(The Disneycember logo is shown, before showing various Navy posters, as well as posters of Italy)
Doug (vo): Okay, so here’s a fun fact you probably didn’t know. My dad was in the Navy and got stationed at a lot of various places. So, that actually ended up with me being born in Italy. Yeah, I was actually born in Italy. The reason I bring this up is because being in Italy, we didn’t have that many movies that were in English. So that meant the few movies we had we just kept watching over and over and over.
[Clips from Mary Poppins are shown]
Doug (vo): And the movie by far we watched the most was Mary Poppins. So I know this film pretty well, the songs, the characters, the story, I know it practically inside out. So, I guess you could make the argument that I’m already sort of prejudiced towards this movie as obviously I’m gonna love it, but I don’t know. I stopped watching this movie for a bit, grew up, looked at it years later, and it’s still a damn impressive movie. Not just for the songs, not just for the acting, not just for the effects, not just for the sets, not just for the atmosphere, but for the characters, for the story, for that...oh, just...there’s no other word I can use for it except magic. It’s a frigging magical movie. The best way I can describe it is like being cheerfully drunk at a party. You go, you have fun, you dance, you have all sorts of great times, but then you want to get into the serious moment where you wanna question life and, yeah, that’s kind of here, too. It doesn’t shy away from some of the really heavy stuff that it’s doing or, well, I guess it’s simple stuff. I mean, one could almost say it’s too simple. It’s a father who’s a workaholic and needs to spend more time with his kids. That’s not so hard. But the way they deal with it and the creative way they talk about it and, oh, it’s just so damn good. Okay, well, let’s start from the beginning, as if you guys don’t know this story.
Doug (vo): Mr. Banks has two children, Jane and Michael, who are not very good at doing what they’re told because the father is always at work and the mother is always out fighting for women’s rights. So they request a nanny to sing them songs, give them treats, do all that good stuff. But Mr. Banks hates the idea and wants someone that’s stern and strong. So he rips up the letter, but little does he know, it gets whisked up to the clouds where Mary Poppins is waiting. So, what? She is gonna be all the fun and games and treat-giving and all that stuff we heard about? Well, yeah, but the clever thing about it is that she actually is very strict and stern as well. There’s all sorts of weird, magical things that go on with her, but at the same time, she’s very mysterious. She doesn’t always smile that much. Even when the magical stuff happens, she’ll just deny that it ever happens, it’s always kind of keeping you guessing. Even the kids don’t always know what to think of it.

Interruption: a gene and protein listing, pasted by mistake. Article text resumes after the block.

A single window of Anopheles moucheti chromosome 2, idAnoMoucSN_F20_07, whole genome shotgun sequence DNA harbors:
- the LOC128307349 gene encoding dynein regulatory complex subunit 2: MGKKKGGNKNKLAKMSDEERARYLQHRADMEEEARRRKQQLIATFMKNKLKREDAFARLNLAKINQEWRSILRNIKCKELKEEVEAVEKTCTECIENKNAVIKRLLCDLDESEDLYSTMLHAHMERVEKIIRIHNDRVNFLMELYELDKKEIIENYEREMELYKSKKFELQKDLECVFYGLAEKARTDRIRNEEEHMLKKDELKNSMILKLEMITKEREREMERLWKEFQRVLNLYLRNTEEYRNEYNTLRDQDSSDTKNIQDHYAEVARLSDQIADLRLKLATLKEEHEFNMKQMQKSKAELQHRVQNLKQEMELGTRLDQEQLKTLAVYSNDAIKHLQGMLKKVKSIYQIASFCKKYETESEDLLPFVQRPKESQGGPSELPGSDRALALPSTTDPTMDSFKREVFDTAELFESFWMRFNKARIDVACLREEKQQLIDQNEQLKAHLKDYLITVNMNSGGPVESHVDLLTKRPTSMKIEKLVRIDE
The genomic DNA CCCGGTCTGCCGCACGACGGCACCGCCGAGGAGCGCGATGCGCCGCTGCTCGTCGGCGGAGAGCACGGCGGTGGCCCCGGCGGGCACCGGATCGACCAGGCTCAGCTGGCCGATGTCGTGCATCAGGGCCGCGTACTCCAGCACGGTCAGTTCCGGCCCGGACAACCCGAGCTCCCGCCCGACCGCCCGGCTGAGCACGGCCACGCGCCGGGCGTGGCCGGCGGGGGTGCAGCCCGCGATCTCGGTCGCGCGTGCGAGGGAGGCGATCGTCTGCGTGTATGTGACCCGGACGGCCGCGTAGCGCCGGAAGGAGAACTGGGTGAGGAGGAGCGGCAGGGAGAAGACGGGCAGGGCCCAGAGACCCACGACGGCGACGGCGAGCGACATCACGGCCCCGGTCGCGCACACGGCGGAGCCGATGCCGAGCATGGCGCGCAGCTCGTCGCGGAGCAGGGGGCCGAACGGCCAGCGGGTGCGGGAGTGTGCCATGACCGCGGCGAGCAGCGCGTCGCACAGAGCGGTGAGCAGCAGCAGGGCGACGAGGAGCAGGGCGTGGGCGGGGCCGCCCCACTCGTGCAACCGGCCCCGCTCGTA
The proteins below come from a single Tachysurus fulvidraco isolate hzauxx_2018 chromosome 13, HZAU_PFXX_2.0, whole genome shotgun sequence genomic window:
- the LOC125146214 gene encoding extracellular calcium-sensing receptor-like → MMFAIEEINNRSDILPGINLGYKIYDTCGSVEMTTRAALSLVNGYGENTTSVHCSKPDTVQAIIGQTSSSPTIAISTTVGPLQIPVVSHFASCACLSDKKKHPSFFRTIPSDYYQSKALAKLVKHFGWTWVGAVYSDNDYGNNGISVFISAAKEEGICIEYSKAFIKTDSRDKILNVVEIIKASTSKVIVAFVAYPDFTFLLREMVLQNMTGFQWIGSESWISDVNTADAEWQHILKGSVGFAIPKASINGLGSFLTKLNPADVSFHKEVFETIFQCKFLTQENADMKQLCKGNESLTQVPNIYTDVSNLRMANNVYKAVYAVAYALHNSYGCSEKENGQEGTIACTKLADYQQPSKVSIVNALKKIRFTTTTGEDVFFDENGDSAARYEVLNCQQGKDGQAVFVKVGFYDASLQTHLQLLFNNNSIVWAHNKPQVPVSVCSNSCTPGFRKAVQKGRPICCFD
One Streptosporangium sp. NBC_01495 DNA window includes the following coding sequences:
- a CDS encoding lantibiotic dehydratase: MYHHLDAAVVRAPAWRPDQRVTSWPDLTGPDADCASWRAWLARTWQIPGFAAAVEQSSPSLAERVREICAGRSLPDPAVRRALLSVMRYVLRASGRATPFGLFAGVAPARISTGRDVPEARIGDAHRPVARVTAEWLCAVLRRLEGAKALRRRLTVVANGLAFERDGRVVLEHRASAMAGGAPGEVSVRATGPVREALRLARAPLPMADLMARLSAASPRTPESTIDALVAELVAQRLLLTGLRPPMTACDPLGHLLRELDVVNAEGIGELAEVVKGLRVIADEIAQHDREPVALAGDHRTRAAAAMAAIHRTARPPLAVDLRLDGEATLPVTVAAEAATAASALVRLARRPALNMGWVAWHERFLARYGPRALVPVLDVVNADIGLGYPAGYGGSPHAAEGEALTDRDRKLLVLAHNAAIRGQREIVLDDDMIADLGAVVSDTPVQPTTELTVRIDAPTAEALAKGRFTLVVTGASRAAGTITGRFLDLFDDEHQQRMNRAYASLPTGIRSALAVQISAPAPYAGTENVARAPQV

Jane: You won a horse race.
Mary Poppins: A respectable person like me in a horse race? How dare you suggest a thing?
Michael: But I saw you do it.
Doug (vo): That’s Julie Andrews, of course, as Mary Poppins, and, man, does she hit it out of the park. Yeah, she can obviously do the really charming pretty moments where she has the nice voice, and it is a nice voice, but again, what sets it apart is when she is strict and she is just so hard to figure out. I love the way she constantly plays people against themselves, and they’re never aware that it’s going on, they always think that they came to the conclusion themselves when everything is actually going exactly to how she planned.
(The scene showing Mary convincing Mr. Banks to take the children to the bank is shown)
Mr. Banks: At my side? Where are we going?
Mary Poppins: To the bank, of course, exactly as you proposed.
Mr. Banks: I proposed?
Mary Poppins: Of course.
Mr. Banks: [To Mrs. Banks] Did I say that I was going to take the children to the bank?
Mrs. Banks: It certainly sounded that way, dear.
Mr. Banks: Well, why not?
[Dick Van Dyke's character, Bert, is shown]
Doug (vo): And, of course, you have Dick Van Dyke as Bert, and, yeah, everyone makes fun of the accent and it’s not unwarranted. It’s a really bad Cockney accent.
Bert: Now this imposing edifice what first greets the eye is the home of Admiral Bloom.
Doug (vo): But I really hope that doesn’t divert people too much away from, really, still what a good performance it is. I mean, yeah, the accent is distracting; if you can’t see past it, I can understand that. But at the same time, look how much energy he’s putting into it. Look at all the dancing, look at all the physical stuff he’s doing. Just look at what a great character this is. I love the fact that every time you see him, he always has a different job. I mean, this is probably a guy who lives on the street, but he doesn’t care, he’s just so happy with life. He’s happy with everything, he’s just happy to have air in his lungs. Mr. Banks is a perfect bulls-eye as well. He is a stick in the mud and doesn’t ever get the joke, but you see that he’s really trying hard, and you see that when he does actually want to bring his kids closer, he is legitimately excited about it. It just has to be about something that he’s excited about, and that’s, of course, his work.